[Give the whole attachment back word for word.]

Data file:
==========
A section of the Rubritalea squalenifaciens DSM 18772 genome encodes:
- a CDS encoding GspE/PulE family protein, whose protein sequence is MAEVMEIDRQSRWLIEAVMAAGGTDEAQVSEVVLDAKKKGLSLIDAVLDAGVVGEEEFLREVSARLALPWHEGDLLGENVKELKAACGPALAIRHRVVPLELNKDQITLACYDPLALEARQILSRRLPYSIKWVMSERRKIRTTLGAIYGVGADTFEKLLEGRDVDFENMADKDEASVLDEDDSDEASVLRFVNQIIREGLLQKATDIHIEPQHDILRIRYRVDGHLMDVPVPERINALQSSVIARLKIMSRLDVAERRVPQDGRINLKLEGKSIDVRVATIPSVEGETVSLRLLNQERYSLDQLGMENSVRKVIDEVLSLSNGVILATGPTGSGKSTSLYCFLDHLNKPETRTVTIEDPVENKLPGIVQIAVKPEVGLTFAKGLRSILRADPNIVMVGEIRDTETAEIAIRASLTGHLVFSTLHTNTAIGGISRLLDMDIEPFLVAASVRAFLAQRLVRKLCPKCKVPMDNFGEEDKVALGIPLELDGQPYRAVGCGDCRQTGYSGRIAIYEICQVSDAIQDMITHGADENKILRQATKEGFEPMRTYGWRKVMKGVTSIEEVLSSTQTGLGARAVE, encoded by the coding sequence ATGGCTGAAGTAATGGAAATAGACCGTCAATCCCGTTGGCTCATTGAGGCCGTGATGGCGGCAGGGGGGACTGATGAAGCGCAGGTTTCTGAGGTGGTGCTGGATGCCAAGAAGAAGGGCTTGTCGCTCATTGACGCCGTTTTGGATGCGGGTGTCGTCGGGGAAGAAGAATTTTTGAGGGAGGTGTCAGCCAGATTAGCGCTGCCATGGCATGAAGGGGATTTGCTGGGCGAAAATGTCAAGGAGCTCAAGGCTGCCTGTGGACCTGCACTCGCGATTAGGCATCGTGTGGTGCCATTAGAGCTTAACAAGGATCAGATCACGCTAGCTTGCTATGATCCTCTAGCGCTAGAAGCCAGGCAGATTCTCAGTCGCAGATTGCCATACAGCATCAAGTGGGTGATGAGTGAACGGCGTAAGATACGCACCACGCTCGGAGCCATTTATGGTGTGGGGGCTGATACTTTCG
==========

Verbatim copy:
A section of the Rubritalea squalenifaciens DSM 18772 genome encodes:
- a CDS encoding GspE/PulE family protein, whose protein sequence is MAEVMEIDRQSRWLIEAVMAAGGTDEAQVSEVVLDAKKKGLSLIDAVLDAGVVGEEEFLREVSARLALPWHEGDLLGENVKELKAACGPALAIRHRVVPLELNKDQITLACYDPLALEARQILSRRLPYSIKWVMSERRKIRTTLGAIYGVGADTFEKLLEGRDVDFENMADKDEASVLDEDDSDEASVLRFVNQIIREGLLQKATDIHIEPQHDILRIRYRVDGHLMDVPVPERINALQSSVIARLKIMSRLDVAERRVPQDGRINLKLEGKSIDVRVATIPSVEGETVSLRLLNQERYSLDQLGMENSVRKVIDEVLSLSNGVILATGPTGSGKSTSLYCFLDHLNKPETRTVTIEDPVENKLPGIVQIAVKPEVGLTFAKGLRSILRADPNIVMVGEIRDTETAEIAIRASLTGHLVFSTLHTNTAIGGISRLLDMDIEPFLVAASVRAFLAQRLVRKLCPKCKVPMDNFGEEDKVALGIPLELDGQPYRAVGCGDCRQTGYSGRIAIYEICQVSDAIQDMITHGADENKILRQATKEGFEPMRTYGWRKVMKGVTSIEEVLSSTQTGLGARAVE, encoded by the coding sequence ATGGCTGAAGTAATGGAAATAGACCGTCAATCCCGTTGGCTCATTGAGGCCGTGATGGCGGCAGGGGGGACTGATGAAGCGCAGGTTTCTGAGGTGGTGCTGGATGCCAAGAAGAAGGGCTTGTCGCTCATTGACGCCGTTTTGGATGCGGGTGTCGTCGGGGAAGAAGAATTTTTGAGGGAGGTGTCAGCCAGATTAGCGCTGCCATGGCATGAAGGGGATTTGCTGGGCGAAAATGTCAAGGAGCTCAAGGCTGCCTGTGGACCTGCACTCGCGATTAGGCATCGTGTGGTGCCATTAGAGCTTAACAAGGATCAGATCACGCTAGCTTGCTATGATCCTCTAGCGCTAGAAGCCAGGCAGATTCTCAGTCGCAGATTGCCATACAGCATCAAGTGGGTGATGAGTGAACGGCGTAAGATACGCACCACGCTCGGAGCCATTTATGGTGTGGGGGCTGATACTTTCG